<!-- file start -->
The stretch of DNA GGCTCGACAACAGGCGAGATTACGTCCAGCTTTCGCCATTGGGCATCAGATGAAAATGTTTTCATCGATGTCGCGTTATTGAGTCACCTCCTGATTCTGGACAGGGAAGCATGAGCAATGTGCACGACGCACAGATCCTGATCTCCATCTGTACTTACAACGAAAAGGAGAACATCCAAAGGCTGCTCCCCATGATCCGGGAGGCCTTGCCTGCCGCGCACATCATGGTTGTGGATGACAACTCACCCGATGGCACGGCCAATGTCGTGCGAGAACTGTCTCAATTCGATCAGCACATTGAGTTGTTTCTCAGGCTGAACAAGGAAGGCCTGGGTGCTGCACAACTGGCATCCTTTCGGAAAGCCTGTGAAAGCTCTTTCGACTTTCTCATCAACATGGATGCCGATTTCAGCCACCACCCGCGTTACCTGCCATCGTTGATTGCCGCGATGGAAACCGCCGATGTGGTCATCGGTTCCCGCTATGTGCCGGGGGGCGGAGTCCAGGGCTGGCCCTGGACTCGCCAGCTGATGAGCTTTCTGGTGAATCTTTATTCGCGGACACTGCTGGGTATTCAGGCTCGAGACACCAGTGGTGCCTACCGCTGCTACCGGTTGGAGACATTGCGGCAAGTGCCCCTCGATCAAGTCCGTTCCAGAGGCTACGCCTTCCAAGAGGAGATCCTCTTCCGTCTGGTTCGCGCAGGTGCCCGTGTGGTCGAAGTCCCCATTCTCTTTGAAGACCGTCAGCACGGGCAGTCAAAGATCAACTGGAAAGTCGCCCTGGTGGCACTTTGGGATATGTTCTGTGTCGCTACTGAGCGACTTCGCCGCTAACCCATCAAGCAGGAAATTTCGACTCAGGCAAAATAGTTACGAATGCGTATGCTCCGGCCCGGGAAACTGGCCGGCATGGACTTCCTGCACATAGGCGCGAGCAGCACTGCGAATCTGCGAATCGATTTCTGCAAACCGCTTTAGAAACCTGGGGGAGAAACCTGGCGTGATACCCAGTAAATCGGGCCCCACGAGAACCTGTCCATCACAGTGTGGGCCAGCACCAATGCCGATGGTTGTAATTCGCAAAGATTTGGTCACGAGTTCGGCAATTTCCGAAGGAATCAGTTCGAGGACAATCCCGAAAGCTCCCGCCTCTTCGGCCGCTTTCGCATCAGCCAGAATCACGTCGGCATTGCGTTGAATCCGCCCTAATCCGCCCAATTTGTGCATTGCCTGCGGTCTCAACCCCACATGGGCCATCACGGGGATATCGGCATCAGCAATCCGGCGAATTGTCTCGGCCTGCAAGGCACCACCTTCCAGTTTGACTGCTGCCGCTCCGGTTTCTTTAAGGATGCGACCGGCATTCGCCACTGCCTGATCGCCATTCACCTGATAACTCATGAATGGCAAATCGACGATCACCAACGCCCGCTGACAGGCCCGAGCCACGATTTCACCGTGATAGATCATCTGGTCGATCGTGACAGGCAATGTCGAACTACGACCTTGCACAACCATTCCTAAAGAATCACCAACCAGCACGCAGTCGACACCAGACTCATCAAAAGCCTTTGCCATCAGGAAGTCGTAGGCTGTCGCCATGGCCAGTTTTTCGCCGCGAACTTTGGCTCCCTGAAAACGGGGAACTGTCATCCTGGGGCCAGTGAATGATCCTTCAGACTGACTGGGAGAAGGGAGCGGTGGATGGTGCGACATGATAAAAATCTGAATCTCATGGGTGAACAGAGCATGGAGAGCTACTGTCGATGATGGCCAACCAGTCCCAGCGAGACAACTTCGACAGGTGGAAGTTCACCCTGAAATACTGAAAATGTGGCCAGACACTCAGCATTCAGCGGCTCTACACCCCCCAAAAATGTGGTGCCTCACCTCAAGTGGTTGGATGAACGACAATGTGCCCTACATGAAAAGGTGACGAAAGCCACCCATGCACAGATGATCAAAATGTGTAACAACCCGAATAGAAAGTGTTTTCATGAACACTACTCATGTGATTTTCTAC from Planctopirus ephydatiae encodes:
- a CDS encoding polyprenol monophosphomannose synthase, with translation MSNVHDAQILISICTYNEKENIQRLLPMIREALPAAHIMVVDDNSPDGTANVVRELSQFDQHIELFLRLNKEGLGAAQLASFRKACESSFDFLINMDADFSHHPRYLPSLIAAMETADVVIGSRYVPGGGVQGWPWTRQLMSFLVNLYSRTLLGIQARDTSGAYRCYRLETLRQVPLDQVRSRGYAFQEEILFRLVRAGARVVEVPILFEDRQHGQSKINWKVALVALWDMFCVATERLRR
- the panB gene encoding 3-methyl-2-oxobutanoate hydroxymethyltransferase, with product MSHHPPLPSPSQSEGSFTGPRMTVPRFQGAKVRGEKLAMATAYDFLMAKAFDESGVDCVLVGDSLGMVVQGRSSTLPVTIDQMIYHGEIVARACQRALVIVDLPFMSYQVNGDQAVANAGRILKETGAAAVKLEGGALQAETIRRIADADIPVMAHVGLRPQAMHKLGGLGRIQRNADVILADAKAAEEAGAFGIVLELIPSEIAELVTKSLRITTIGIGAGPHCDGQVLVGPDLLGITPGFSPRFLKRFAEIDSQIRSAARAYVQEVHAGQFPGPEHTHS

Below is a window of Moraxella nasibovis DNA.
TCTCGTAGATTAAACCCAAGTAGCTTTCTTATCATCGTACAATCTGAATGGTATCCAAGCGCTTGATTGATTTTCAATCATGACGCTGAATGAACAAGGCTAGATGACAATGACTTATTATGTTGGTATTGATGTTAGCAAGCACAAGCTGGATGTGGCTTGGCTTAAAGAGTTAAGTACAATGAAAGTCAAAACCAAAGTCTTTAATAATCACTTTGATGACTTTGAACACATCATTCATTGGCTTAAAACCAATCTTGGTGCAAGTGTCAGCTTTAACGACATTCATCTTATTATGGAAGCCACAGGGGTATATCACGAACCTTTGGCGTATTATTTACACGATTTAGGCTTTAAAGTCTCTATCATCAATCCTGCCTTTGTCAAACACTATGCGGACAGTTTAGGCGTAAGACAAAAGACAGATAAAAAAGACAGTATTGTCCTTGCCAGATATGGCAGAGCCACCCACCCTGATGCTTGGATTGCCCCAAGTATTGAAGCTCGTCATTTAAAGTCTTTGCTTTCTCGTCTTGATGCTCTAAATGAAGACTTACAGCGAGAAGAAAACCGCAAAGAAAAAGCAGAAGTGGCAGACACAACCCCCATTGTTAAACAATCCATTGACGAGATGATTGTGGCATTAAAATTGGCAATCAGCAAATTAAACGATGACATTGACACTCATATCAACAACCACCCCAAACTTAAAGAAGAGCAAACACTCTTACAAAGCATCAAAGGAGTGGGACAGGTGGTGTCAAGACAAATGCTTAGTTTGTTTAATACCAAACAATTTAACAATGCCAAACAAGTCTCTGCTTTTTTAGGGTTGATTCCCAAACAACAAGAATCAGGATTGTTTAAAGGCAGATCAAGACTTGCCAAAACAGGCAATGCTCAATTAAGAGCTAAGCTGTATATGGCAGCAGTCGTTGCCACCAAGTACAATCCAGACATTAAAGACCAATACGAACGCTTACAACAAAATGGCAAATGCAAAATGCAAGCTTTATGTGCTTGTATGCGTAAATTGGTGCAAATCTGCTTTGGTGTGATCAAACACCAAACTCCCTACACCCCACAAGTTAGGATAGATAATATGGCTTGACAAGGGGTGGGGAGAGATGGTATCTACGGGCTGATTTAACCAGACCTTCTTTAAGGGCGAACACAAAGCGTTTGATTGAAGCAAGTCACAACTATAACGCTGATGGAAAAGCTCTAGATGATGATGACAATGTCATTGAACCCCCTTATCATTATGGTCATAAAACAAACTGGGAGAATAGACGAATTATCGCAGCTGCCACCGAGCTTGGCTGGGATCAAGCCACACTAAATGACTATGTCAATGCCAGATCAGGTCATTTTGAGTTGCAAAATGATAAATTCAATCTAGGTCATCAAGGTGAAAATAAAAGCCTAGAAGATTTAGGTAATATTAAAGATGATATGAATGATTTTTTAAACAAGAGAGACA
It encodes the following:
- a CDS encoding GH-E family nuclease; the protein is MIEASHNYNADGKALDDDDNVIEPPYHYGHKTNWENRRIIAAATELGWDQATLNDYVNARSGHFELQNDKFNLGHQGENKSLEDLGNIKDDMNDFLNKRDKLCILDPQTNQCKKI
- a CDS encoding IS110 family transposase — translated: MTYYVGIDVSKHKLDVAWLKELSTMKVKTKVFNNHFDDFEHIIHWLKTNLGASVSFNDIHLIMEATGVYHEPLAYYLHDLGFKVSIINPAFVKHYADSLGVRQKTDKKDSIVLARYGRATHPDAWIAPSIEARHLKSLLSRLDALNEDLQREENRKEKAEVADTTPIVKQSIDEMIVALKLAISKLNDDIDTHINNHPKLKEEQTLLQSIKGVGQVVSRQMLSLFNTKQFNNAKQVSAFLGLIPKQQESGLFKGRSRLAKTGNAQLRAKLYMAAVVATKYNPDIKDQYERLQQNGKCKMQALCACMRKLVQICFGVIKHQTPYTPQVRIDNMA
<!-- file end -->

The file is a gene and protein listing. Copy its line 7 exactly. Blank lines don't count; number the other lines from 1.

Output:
- a CDS encoding GH-E family nuclease; the protein is MIEASHNYNADGKALDDDDNVIEPPYHYGHKTNWENRRIIAAATELGWDQATLNDYVNARSGHFELQNDKFNLGHQGENKSLEDLGNIKDDMNDFLNKRDKLCILDPQTNQCKKI